The streets where I live are lined with Oak trees, Sausagetrees and Lucky Bean Trees (Erythrina). These trees bear some of my favourite seeds and pods. As a child I was always thrilled to find lucky beans and acorns, and since we moved to this area I've been intrigued by the Sausagetree pods that hang from the trees by long stalks.
Earthwork. Mixed media, seeds and sand on board by James Blackwell. See enlarged here.
I've found many beautiful artworks on the internet, inspired by an intriguing variety of seed pods in all shapes and sizes. It's not only the shapes and texture of these pods that draw me but it's also the thought that within each seed lies the power to grow into something great whether its a delicate wild flower , a magnificent oak tree..... or the seed of an idea developing within the mind of the artist .
As Ralph Waldo Emerson quoted "The creation of a thousand forests is in one acorn."
Like sea shells and pebbles, seed pods also find their way into pockets to be brought home from walks. I should imagine Australian artist, James Blackwell, comes home with pockets overflowing with nature's treasures.
Pod Cluster, paper mache by James Blackwell. See Blog here.
"The artwork I create centres on the themes of nature, silence, structure and meditation. They are sourced from the investigation of the minutiae of nature of life and the surprising forms that can grow from it." - James Blackwell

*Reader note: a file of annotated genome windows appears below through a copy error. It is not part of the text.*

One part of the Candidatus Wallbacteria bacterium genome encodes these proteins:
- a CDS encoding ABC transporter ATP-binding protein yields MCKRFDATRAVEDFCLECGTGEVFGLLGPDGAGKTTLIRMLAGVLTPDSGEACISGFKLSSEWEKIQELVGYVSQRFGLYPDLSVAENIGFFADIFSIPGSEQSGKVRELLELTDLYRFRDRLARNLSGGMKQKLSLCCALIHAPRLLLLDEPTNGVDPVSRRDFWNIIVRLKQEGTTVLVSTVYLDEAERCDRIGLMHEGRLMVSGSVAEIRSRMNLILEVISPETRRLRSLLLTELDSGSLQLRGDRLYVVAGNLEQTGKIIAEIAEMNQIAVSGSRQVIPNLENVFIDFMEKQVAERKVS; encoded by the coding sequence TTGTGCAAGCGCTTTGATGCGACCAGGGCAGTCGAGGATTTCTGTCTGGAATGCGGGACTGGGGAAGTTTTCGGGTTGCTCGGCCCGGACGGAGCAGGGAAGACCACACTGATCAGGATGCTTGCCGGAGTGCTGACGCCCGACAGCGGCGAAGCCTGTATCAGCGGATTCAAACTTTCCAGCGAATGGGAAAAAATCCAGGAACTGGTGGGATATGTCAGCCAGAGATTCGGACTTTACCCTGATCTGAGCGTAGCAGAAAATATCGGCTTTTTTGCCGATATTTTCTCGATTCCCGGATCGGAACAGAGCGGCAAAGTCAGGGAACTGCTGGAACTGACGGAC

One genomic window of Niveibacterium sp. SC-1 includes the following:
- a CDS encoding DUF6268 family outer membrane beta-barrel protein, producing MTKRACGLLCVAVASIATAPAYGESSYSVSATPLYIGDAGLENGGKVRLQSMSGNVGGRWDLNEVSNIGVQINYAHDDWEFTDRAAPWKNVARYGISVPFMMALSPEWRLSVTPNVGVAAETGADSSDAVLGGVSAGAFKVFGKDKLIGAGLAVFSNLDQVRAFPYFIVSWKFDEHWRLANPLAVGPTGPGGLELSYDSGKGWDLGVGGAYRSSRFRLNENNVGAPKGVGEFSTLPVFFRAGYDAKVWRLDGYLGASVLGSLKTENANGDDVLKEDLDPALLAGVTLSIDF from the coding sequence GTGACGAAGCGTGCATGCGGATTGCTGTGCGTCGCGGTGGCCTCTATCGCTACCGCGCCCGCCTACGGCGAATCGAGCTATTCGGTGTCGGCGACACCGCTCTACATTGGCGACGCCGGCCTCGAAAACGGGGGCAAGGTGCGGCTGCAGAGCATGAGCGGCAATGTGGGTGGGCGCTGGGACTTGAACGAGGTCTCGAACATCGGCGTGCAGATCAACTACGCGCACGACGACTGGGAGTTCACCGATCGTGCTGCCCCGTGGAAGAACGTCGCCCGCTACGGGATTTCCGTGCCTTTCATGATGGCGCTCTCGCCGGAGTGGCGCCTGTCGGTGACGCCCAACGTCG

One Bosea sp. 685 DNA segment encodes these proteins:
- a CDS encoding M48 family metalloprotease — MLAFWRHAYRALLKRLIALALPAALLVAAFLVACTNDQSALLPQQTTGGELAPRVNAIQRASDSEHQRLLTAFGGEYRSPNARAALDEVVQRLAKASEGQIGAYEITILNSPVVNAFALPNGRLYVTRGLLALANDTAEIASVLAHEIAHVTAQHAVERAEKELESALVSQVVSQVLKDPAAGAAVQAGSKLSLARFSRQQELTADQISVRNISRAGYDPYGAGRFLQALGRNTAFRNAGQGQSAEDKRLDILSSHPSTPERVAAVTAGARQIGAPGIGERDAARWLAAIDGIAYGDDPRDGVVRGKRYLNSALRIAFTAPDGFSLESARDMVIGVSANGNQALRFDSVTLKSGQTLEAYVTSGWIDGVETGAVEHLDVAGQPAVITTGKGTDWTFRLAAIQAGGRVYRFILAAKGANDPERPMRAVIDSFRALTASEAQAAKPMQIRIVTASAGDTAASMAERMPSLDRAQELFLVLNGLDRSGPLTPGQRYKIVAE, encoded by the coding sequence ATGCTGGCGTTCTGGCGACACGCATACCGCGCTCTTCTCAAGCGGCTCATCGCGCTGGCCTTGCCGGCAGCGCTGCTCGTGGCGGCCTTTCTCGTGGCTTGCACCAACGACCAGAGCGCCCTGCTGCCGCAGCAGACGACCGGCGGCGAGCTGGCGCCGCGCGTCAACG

Another Australian artist, Sophie Munns pays homage to the Seed in a year long artist-in-residence program at the Brisbane Botanic Gardens. Visit Sophie's Homage to the Seed blog, here and her other blog here where you can see photos of her exhibition opening. Definitely an exhibition I would have enjoyed! Sophie's blogs are filled with exquisite drawings, journal pages, paintings, botanical notes and ponderings, showing wondrous appreciation and total immersion in everything seedy ..... well you know what I mean! A big thank you to Sophie for the good work she does raising awareness of the importance of seed conservation.
Pod Forms. Acrylic and pigmented ink on linen by Sophie Munns.
Seedpods and Skull by Jo Chesterman. See more of Jo's work here.
Poppy Pods at the Gloustershire Museum. Photo taken by sandlings on Flickr. See sandlings photostream here.
Pod-like ceramic objects by by Ann Decker. See more of Ann's work here.